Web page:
Provence, France (part 4 of 4): Bouches-du-Rhône

We visited a few places in the Bouches-du-Rhône department of France while we were in Provence-Alpes-Côte d’Azur. Despite the distance in mileage seeming reasonable, because we were traveling on mountain roads, it took longer for us to reach these destinations than we anticipated. Still, they were nice to see and added to the variety of sites (and sights!) we saw on this trip.

Camargue

I wanted to visit the Parc Naturel Régional de Camargue because it is known for its “wild” horses, their cowboys, pink flamingos, bulls, and other wildlife. We went, but I failed to research enough in advance and I now know that we probably didn’t go to the best spot to enjoy the park, and definitely only saw a fraction of it.

We went to Le Musée de la Camargue site which has a museum and hiking trails. We didn’t go into the museum, but we did enjoy a 7 km hike past rice paddies, a field of bulls, an area where the horses might have been (but weren’t), and a bird watching area where we thought the pink flamingos might have been (but weren’t). I realized eventually that this wasn’t the best spot to potentially see the horses or flamingos, and that the coastline was not accessible from here. Still, it was a nice nature site. Also on the plus side, I got to play with a new wide-angle camera lens my husband gave me for my birthday, so at least I had fun with that! If you visit, be sure to pack plenty of water or beverages of choice, because there are none for sale at this site.

Camargue
Rice paddies near Le Musée de la Camargue.
Camargue
Camargue bulls grazing in Le Parc naturel régional de Camargue.
Camargue
Hiking trail in Le Parc naturel régional de Camargue.
Camargue
Le Parc naturel régional de Camargue.
Camargue
Marshlands in Le Parc naturel régional de Camargue.

I realize now that we would have been better off visiting the Domaine de la Palissade, le Parc Ornithologique de Pont de Gau, or any of the many other spots recommended on this map (English version, other languages available here). I am really kicking myself on my failure to prepare in advance on this one. I would’ve loved to have seen the horses and visited the museum about them, and to have seen the lighthouse and the Mediterranean coast. Pretty big “fail” on my part, but we had planned to visit Arles that same afternoon, so we had to move on. If you visit these places and get to see these sights, please share with me so I can live vicariously!

Arles

Arles was one of three cities we considered visiting to see Roman ruins in Provence. The other two cities were Nimes and Orange (and the Pont du Gard in-between them). Arles made the most sense for us based on location and our schedule.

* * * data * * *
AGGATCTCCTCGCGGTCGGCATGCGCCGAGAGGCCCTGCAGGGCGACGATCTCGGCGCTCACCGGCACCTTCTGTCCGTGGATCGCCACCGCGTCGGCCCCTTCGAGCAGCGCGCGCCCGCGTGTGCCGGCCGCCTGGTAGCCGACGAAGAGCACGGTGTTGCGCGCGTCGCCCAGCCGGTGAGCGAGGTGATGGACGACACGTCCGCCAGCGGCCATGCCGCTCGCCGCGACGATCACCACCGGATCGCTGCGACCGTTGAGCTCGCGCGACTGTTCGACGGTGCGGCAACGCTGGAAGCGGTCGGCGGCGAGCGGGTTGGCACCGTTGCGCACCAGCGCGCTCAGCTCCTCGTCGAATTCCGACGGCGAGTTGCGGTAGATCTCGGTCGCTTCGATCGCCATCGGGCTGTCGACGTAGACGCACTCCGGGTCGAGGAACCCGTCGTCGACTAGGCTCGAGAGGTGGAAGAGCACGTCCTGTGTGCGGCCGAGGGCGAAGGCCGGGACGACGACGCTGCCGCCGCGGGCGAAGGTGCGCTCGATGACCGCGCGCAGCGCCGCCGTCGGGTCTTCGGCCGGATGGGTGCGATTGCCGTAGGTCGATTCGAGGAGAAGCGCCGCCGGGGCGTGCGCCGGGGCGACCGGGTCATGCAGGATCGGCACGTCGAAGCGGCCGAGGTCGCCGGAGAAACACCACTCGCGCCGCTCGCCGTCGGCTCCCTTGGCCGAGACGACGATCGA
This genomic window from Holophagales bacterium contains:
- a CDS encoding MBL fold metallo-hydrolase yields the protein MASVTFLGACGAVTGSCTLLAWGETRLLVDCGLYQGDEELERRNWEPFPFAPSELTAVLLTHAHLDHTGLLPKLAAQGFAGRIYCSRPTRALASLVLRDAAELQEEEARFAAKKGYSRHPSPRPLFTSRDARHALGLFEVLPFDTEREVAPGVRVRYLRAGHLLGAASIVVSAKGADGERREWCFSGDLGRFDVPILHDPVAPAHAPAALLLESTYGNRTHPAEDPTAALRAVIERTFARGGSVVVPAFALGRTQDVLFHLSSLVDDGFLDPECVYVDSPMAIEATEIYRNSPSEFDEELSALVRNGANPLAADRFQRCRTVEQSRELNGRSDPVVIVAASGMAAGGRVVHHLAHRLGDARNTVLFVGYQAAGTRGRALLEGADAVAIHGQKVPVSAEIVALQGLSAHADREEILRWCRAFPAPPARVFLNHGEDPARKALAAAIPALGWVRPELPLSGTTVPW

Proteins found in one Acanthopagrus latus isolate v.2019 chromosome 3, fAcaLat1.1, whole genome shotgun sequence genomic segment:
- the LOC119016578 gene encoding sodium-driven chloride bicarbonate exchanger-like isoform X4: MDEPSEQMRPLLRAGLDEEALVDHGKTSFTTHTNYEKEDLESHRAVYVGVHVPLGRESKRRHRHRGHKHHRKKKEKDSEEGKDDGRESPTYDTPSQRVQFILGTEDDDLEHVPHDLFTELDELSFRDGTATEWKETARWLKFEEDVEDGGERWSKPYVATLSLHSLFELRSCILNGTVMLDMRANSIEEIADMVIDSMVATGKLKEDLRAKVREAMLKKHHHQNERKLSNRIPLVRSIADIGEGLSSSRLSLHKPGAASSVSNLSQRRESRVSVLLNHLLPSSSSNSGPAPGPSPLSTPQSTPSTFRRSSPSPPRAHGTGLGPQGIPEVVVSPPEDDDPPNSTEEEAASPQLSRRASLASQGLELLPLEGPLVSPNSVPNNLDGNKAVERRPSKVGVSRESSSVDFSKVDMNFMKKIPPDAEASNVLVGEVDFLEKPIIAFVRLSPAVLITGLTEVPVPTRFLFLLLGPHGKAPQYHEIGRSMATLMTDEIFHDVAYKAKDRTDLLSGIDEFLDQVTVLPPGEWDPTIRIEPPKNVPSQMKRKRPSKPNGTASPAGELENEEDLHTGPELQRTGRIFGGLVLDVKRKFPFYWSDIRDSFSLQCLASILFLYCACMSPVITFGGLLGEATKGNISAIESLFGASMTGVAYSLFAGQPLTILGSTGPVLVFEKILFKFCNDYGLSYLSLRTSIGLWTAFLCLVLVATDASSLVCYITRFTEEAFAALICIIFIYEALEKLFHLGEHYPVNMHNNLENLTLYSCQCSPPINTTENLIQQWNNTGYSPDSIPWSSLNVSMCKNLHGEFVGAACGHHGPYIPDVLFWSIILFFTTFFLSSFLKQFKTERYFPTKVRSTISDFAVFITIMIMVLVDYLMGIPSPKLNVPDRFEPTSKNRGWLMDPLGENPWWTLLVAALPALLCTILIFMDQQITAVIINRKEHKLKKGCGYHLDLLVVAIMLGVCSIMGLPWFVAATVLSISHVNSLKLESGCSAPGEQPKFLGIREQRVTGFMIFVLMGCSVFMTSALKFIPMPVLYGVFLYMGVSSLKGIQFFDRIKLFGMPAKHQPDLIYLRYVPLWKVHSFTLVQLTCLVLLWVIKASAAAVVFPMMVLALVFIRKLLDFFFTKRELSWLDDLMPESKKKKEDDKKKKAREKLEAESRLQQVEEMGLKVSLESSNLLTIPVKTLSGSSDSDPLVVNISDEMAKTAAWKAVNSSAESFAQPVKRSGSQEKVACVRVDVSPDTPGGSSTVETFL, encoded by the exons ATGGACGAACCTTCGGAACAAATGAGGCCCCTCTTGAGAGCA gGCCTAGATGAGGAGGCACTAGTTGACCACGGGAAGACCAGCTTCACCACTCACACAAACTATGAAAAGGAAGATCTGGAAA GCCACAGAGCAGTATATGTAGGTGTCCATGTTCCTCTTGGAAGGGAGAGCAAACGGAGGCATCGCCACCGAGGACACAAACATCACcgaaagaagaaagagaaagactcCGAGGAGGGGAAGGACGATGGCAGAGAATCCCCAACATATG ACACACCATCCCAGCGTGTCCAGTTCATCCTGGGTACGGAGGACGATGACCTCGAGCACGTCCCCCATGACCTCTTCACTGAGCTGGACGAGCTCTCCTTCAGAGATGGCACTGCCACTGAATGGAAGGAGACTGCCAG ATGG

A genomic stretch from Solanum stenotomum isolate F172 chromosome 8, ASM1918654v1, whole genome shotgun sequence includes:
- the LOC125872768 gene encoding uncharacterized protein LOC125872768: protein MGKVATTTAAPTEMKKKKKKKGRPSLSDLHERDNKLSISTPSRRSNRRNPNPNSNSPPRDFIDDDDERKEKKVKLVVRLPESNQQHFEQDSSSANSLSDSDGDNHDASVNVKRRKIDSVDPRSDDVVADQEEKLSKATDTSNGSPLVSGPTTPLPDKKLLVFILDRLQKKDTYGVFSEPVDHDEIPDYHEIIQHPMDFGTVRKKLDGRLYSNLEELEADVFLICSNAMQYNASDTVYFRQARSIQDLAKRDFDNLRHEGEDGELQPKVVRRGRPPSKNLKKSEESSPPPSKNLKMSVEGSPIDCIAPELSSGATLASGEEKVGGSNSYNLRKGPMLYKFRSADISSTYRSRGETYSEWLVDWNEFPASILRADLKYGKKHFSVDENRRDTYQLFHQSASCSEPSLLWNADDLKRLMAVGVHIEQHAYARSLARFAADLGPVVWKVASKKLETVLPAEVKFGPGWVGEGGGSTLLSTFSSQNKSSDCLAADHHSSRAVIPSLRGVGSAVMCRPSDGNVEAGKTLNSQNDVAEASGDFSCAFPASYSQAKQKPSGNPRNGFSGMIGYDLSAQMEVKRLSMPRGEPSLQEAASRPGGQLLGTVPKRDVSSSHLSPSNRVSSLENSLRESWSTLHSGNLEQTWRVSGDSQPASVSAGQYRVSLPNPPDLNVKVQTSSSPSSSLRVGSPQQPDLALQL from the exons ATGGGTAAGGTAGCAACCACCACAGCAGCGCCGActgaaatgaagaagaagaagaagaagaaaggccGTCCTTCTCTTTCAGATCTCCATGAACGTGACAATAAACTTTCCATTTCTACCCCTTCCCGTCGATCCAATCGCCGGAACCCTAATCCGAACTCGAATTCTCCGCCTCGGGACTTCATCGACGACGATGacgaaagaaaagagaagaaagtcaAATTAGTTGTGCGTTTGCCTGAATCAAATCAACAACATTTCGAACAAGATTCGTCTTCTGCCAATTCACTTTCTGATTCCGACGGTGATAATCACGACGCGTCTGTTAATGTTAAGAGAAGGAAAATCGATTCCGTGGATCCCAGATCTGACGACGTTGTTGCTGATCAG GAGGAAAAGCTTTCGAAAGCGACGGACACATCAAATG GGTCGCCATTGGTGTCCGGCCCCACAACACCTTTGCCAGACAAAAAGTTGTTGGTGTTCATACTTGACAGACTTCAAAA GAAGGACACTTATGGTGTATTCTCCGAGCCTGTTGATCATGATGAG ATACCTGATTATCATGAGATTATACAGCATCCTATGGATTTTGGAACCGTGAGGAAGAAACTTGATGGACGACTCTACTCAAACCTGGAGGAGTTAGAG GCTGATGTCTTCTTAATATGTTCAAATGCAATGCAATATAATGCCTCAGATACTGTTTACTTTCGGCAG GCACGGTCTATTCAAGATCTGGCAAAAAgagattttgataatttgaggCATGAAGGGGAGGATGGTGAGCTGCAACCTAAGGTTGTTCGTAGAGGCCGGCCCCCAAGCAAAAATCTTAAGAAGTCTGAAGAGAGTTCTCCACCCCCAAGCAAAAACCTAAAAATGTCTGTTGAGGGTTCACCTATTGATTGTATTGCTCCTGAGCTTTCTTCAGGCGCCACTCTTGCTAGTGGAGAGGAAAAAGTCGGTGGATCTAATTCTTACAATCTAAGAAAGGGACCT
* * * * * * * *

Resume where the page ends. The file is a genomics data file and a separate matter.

Arles
Arles, France.

Our first stop in Arles was the Arles Tourist Office to pick up a city map. We were only there for an afternoon, so we didn’t purchase a city pass, but that might be an economical choice for you if you plan to stay awhile in Arles and visit many monuments and museums.

We walked by the ruins of the Roman Antique Theater, Amphitheater, and Thermal Baths. The amphitheater was the most impressive. We did not go inside. They were preparing for bullfighting later that day. We opted not to view the bullfighting because, unlike the bullfights in Nimes (at least according to Rick Steves), bulls are fought to the death in Arles. Not something any of us wanted to see.

Arles
Roman amphitheater in Arles, France.
Arles
Roman amphitheater in Arles, France.
Arles
On the streets in Arles, France.

We enjoyed beautiful squares and quaint shopping streets in Arles. I bought a Panama hat because it seemed like a necessity in this region. We found a place for ice cream and I tried a lavender flavor that was delicious.

Arles
Arles, France.
Arles
Arles, France.

We walked to the River Rhone and were surprised to find crews raising a half-sunken boat just off the shore. That was interesting to sit and watch for a bit, especially for our son.

Arles
A sunken vessel being raised in the River Rhone at Arles, France.

There were a lot of museums, monuments, and other sites in Arles that we didn’t visit. Rick Steves describes it as a grittier city than others in the region, but I found it charming and think it would be a nice place to stay if you prefer being in a city when you travel.

Arles
A carousel in Arles, France.

Aix-en-Provence

Aix-en-Provence is one of the bigger cities in Provence, and would also be a nice place to stay if you prefer being in a city when you travel. We passed through it for a few hours on our way to the airport on our last day in town.

Aix-en-Provence
Aix-en-Provence, France.

It is a university city, which showed in its youthful vibrancy. It was also clearly a popular tourist destination with a lot of shopping. We did some shopping of our own because we needed an extra bag to carry home all the lavender gifts I bought earlier in the week!

Aix-en-Provence
A shopping street in Aix-en-Provence, France.

We enjoyed more lovely French architecture throughout the city before grabbing one last taste of ice cream and beverages before heading to Marseille to fly home.

Aix-en-Provence
Aix-en-Provence, France.
Aix-en-Provence
Aix-en-Provence, France.

I loved everything about our visit to Provence, except for some of the public restrooms! It exceeded my expectations and I will always think back fondly on our time there. Here are the rest of my blog posts about this trip:

Enjoy, and if you choose to put Provence, France on your travel bucket list like I did, I am sure you won’t regret it!

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